On Sunday evening, February 7, Chazaq and TorahAnytime live-streamed Halftime for Torah at the halftime of the Super Bowl. The four inspiring speakers used football analogies to share beautiful Torah principles and ideas.

Charlie Harary, well-known speaker, began with stating: “Football is an incredible sport. Sports can be a mashal for life.” He explained that it’s not about the ball. It’s about the strategies and ideas. The men playing in the Super Bowl are professionals. To get where they are, they do things conceptually right. “Watching people of excellence gives us lessons for life.”

The reason the Super Bowl is important is because of its challenge. It took an enormous amount to get there. It’s the culmination of the season. Every catch and every miss is important. “The greater the challenge, the greater the reward.” Many times, we may shy away from challenge. In our careers, our spirituality, we say we are comfortable where we are. “You can’t hold up a trophy in life if you are not willing to do things that are uncomfortable and if they aren’t willing to fail.”

Each of us has the ability to become professional in our lives, but we have to be willing to be uncomfortable to reach greatness. “The only way to achieve greatness is to stare down challenge.” He added that “coaches lives one play at a time. They don’t know what is going to happen.”

Next, Rabbi Gavriel Friedman, well-known speaker, shared, “Look how much work the players put into it. They put in so much time and effort. Are we being ameil baTorah? Do we put in the amount of work in our avodas Hashem that they put into football?” They use every moment to work on their game and nothing can stop them. “Are we living life in a way that nothing can stop us? If we really want it, then nothing can stop us.”

The Chofetz Chaim posed the question of why earlier generations had so much wisdom and why has this been weakened over time. Why aren’t we on the level of generations before us? He answered that Hashem gives wisdom to people in proportion to how much they prepare to receive it. Some people just try harder. In T’hilim it says, “I am the Lord, your G-d. I brought you out of Egypt. Open your mouth and I will fill it up.” As much as we open our mouth is how much Hashem will fill it. “We need to prepare ourselves and then Hashem will give to us.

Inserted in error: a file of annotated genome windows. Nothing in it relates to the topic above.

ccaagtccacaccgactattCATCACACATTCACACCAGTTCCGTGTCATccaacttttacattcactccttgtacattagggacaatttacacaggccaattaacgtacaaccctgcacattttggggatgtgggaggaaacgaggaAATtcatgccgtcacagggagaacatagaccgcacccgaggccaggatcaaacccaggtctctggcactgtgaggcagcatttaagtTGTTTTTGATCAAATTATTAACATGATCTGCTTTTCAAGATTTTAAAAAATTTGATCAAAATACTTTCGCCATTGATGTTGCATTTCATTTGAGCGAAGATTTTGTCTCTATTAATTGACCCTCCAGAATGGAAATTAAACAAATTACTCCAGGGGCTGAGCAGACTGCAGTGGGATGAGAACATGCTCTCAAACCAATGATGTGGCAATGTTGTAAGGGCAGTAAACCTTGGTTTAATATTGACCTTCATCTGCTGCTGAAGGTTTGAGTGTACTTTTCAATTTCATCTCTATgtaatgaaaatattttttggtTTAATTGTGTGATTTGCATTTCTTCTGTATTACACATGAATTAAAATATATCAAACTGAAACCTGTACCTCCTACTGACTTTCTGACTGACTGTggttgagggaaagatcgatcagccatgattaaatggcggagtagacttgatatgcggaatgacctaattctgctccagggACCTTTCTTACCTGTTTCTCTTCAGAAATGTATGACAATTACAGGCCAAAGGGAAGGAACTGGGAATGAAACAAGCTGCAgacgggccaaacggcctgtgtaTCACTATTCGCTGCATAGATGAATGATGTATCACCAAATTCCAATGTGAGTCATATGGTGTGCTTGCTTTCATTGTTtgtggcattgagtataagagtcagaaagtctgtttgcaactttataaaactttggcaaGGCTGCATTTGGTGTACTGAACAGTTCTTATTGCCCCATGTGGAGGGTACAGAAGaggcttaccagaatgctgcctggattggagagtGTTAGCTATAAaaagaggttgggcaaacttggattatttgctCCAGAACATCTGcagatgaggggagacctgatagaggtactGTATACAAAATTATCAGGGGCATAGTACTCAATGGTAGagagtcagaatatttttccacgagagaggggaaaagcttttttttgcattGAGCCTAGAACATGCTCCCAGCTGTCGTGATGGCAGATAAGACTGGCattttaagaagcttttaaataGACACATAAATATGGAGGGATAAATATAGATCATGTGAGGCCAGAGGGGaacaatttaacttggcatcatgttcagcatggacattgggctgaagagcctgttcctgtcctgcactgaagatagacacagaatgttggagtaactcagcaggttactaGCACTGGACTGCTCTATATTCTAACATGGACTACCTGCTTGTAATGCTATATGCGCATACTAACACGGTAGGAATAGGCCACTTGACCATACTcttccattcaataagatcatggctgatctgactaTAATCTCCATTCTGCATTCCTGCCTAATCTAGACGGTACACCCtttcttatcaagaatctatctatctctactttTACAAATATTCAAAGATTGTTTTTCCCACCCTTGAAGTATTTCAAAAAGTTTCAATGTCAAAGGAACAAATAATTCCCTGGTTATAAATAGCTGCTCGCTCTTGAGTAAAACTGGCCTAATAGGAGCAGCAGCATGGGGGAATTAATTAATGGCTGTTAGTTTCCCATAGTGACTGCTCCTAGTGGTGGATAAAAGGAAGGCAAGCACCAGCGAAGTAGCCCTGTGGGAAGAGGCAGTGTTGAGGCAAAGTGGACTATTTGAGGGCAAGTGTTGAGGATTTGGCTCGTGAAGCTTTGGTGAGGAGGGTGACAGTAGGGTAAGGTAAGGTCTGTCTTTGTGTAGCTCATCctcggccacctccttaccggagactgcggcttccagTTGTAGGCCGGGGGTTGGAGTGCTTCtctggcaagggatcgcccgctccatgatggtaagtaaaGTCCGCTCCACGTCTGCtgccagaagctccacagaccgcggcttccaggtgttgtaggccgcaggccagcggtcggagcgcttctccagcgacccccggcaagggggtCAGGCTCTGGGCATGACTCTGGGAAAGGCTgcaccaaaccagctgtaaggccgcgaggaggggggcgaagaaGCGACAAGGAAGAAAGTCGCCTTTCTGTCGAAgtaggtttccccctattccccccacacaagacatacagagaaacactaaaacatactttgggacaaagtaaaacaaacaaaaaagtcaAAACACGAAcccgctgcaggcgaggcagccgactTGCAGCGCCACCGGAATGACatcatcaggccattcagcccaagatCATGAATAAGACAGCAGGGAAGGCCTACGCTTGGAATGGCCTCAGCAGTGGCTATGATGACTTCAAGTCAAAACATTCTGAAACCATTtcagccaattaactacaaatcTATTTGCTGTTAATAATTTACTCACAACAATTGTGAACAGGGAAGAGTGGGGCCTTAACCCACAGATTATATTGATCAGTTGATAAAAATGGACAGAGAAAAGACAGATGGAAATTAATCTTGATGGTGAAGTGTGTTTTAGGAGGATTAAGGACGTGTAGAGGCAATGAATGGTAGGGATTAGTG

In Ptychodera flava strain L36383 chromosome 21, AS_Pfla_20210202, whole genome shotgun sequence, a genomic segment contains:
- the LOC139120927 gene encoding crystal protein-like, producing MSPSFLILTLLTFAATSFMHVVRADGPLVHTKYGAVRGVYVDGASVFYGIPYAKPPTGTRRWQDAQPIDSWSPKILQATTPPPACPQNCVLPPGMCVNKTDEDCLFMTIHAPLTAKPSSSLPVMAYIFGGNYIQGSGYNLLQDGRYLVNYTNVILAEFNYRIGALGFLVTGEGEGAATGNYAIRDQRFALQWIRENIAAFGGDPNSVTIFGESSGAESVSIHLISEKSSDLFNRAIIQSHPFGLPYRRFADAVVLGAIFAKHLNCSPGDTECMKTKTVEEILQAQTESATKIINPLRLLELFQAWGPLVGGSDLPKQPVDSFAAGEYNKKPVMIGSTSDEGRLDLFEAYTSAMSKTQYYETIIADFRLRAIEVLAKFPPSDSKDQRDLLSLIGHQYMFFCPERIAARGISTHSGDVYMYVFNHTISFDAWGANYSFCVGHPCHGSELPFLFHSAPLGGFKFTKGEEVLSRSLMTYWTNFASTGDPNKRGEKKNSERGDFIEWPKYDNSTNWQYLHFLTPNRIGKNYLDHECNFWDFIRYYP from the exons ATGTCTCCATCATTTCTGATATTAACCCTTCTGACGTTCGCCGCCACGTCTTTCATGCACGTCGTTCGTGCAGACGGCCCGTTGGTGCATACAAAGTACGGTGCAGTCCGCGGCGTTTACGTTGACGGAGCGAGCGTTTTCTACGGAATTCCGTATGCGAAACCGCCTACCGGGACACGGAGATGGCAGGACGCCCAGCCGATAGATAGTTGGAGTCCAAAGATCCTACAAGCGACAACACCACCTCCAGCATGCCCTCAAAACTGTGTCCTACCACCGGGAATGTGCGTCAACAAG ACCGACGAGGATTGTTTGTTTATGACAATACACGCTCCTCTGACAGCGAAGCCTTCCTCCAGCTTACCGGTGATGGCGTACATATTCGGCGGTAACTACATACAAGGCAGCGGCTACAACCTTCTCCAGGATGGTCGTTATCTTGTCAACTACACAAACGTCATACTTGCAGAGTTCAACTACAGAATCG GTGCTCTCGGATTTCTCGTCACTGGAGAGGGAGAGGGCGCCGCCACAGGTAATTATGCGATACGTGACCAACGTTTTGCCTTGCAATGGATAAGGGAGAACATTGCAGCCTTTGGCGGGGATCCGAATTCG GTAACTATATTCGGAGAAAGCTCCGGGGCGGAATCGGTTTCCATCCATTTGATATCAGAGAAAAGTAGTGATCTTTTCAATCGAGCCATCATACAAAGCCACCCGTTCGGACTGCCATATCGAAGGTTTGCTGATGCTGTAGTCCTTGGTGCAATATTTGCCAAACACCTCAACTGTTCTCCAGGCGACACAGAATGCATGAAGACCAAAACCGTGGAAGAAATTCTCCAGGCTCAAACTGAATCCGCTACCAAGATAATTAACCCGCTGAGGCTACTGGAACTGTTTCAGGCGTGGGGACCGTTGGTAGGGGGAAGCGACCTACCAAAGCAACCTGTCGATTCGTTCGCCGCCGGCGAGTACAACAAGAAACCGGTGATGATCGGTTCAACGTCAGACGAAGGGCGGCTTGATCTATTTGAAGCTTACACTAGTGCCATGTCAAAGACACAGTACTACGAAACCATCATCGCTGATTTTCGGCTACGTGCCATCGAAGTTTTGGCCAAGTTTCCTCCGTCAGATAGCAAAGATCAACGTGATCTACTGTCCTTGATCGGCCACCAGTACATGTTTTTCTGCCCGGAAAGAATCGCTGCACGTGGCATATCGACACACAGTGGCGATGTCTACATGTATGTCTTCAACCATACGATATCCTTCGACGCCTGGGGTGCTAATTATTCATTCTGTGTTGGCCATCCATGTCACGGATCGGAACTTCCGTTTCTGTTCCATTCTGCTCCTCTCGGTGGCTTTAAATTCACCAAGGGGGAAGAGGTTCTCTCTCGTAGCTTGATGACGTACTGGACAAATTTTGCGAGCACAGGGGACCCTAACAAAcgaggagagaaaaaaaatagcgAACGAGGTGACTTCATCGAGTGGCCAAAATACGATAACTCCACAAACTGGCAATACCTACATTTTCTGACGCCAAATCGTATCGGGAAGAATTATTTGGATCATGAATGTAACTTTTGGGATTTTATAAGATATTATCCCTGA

We have moments we can grab to study Torah. In 120 years, we will be asked if we set aside time for Torah, but the Hebrew word for set aside means “steal.” “Did you grab every moment for Torah?” He added that we have the potential to get so close to Hashem.

Following this, Rabbi YY Jacobson, well-known speaker, stated, “Notice every single move, every breath of every player is thought about, observed, examined, scrutinized, and analyzed. Some moves are analyzed decades later.”

He shared that this reminds him of a fantastic midrash in the Book of Ruth. There are three people in Tanach who said that if they had known that this is what would be written about them, they would have done so much more. Reuven said, “Let’s throw Yosef into a pit,” as he had the intention of saving him later. He would have put Yosef on his shoulders and carried him to his father, had he known. Aharon rejoiced when he learned of Moshe’s new position. He would have come out with tambourines and drums. If Boaz had known that Tanach recorded that he gave Rus grain, he would have given her the greatest delicacies.

The Chidushei HaRim teaches that the midrash is saying that if these three people had known that G-d took note of their gestures and enshrined them for all eternity in the Torah, they would have done these acts with more gusto and passion.

Living thousands of years later, we understand that a video records every move of the Super Bowl players. “Every act, word, and thought of ours is noted and celebrated by the Author of reality.”

The Ribbono shel Olam stands over each of us, cheering us on. Hashem is saying, “I can’t wait to see your next action or word.”

Rabbi Jacobson emphasized, “Everything we do has impact on the past, present, and future. We will understand potency and passion. We should invest our actions and words with the idea that we can change the world.

Next, Rabbi Yoel Gold, well-known speaker, shared a story that happened to the singer, Shloime Dachs, and how his actions inspired someone to take on the mitzvah of tz’dakah. “How we treat others inspires everyone.” He shared that the line in T’hilim, “I will sing to Hashem,” means the way I live my life and the choices I make and the way I treat others is the harmony of song. “We have an audience that includes our family, our neighbors, our community. We want to inspire them to want to emulate us.

These inspiring speeches can be viewed on www.TorahAnytime.com.

By Susie Garber